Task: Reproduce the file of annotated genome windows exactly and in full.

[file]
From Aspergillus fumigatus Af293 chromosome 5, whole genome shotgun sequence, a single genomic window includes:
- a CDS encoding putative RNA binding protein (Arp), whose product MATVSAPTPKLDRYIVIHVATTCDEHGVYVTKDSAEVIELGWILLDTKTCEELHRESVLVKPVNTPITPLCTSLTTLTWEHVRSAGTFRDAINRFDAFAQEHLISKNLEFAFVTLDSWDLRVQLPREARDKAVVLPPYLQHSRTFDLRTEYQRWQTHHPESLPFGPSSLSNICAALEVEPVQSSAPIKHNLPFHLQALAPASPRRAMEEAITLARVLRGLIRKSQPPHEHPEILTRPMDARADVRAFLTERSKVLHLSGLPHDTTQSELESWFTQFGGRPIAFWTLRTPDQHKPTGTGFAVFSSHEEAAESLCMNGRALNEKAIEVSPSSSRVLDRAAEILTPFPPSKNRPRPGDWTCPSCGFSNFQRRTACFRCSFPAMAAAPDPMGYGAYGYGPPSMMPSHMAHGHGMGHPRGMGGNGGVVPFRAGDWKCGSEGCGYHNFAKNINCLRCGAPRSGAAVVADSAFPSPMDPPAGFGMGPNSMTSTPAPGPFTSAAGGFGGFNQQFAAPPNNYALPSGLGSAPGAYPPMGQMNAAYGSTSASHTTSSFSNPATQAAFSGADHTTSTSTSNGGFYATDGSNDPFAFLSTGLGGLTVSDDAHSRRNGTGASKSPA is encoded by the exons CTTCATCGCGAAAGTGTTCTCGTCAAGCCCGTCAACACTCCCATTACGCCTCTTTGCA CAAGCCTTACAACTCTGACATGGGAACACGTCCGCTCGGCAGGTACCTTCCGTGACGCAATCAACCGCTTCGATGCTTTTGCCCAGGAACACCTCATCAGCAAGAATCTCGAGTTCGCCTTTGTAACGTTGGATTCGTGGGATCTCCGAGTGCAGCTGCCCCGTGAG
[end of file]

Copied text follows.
From Aspergillus fumigatus Af293 chromosome 5, whole genome shotgun sequence, a single genomic window includes:
- a CDS encoding putative RNA binding protein (Arp), whose product MATVSAPTPKLDRYIVIHVATTCDEHGVYVTKDSAEVIELGWILLDTKTCEELHRESVLVKPVNTPITPLCTSLTTLTWEHVRSAGTFRDAINRFDAFAQEHLISKNLEFAFVTLDSWDLRVQLPREARDKAVVLPPYLQHSRTFDLRTEYQRWQTHHPESLPFGPSSLSNICAALEVEPVQSSAPIKHNLPFHLQALAPASPRRAMEEAITLARVLRGLIRKSQPPHEHPEILTRPMDARADVRAFLTERSKVLHLSGLPHDTTQSELESWFTQFGGRPIAFWTLRTPDQHKPTGTGFAVFSSHEEAAESLCMNGRALNEKAIEVSPSSSRVLDRAAEILTPFPPSKNRPRPGDWTCPSCGFSNFQRRTACFRCSFPAMAAAPDPMGYGAYGYGPPSMMPSHMAHGHGMGHPRGMGGNGGVVPFRAGDWKCGSEGCGYHNFAKNINCLRCGAPRSGAAVVADSAFPSPMDPPAGFGMGPNSMTSTPAPGPFTSAAGGFGGFNQQFAAPPNNYALPSGLGSAPGAYPPMGQMNAAYGSTSASHTTSSFSNPATQAAFSGADHTTSTSTSNGGFYATDGSNDPFAFLSTGLGGLTVSDDAHSRRNGTGASKSPA is encoded by the exons CTTCATCGCGAAAGTGTTCTCGTCAAGCCCGTCAACACTCCCATTACGCCTCTTTGCA CAAGCCTTACAACTCTGACATGGGAACACGTCCGCTCGGCAGGTACCTTCCGTGACGCAATCAACCGCTTCGATGCTTTTGCCCAGGAACACCTCATCAGCAAGAATCTCGAGTTCGCCTTTGTAACGTTGGATTCGTGGGATCTCCGAGTGCAGCTGCCCCGTGAG